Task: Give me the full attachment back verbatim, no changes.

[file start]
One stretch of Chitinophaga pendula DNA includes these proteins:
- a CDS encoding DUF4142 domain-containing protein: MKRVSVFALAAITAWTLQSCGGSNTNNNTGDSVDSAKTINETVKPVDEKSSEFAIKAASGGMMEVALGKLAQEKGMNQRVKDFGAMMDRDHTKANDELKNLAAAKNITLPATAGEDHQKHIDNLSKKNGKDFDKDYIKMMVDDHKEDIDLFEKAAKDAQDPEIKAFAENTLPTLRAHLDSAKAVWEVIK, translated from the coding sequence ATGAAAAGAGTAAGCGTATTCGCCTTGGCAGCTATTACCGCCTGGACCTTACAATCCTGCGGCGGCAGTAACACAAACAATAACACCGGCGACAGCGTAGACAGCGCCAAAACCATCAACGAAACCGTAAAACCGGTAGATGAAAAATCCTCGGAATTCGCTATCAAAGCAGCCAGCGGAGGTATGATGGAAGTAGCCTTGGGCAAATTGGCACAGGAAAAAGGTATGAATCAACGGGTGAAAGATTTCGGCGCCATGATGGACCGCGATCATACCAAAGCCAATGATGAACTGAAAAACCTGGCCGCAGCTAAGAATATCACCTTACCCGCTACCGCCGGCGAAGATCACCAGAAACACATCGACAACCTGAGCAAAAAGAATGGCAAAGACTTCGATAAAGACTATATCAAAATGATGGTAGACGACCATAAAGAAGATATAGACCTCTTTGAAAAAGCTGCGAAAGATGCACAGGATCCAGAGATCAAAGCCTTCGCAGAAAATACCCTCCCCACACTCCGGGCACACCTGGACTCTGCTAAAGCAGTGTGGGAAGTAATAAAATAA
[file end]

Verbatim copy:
One stretch of Chitinophaga pendula DNA includes these proteins:
- a CDS encoding DUF4142 domain-containing protein: MKRVSVFALAAITAWTLQSCGGSNTNNNTGDSVDSAKTINETVKPVDEKSSEFAIKAASGGMMEVALGKLAQEKGMNQRVKDFGAMMDRDHTKANDELKNLAAAKNITLPATAGEDHQKHIDNLSKKNGKDFDKDYIKMMVDDHKEDIDLFEKAAKDAQDPEIKAFAENTLPTLRAHLDSAKAVWEVIK, translated from the coding sequence ATGAAAAGAGTAAGCGTATTCGCCTTGGCAGCTATTACCGCCTGGACCTTACAATCCTGCGGCGGCAGTAACACAAACAATAACACCGGCGACAGCGTAGACAGCGCCAAAACCATCAACGAAACCGTAAAACCGGTAGATGAAAAATCCTCGGAATTCGCTATCAAAGCAGCCAGCGGAGGTATGATGGAAGTAGCCTTGGGCAAATTGGCACAGGAAAAAGGTATGAATCAACGGGTGAAAGATTTCGGCGCCATGATGGACCGCGATCATACCAAAGCCAATGATGAACTGAAAAACCTGGCCGCAGCTAAGAATATCACCTTACCCGCTACCGCCGGCGAAGATCACCAGAAACACATCGACAACCTGAGCAAAAAGAATGGCAAAGACTTCGATAAAGACTATATCAAAATGATGGTAGACGACCATAAAGAAGATATAGACCTCTTTGAAAAAGCTGCGAAAGATGCACAGGATCCAGAGATCAAAGCCTTCGCAGAAAATACCCTCCCCACACTCCGGGCACACCTGGACTCTGCTAAAGCAGTGTGGGAAGTAATAAAATAA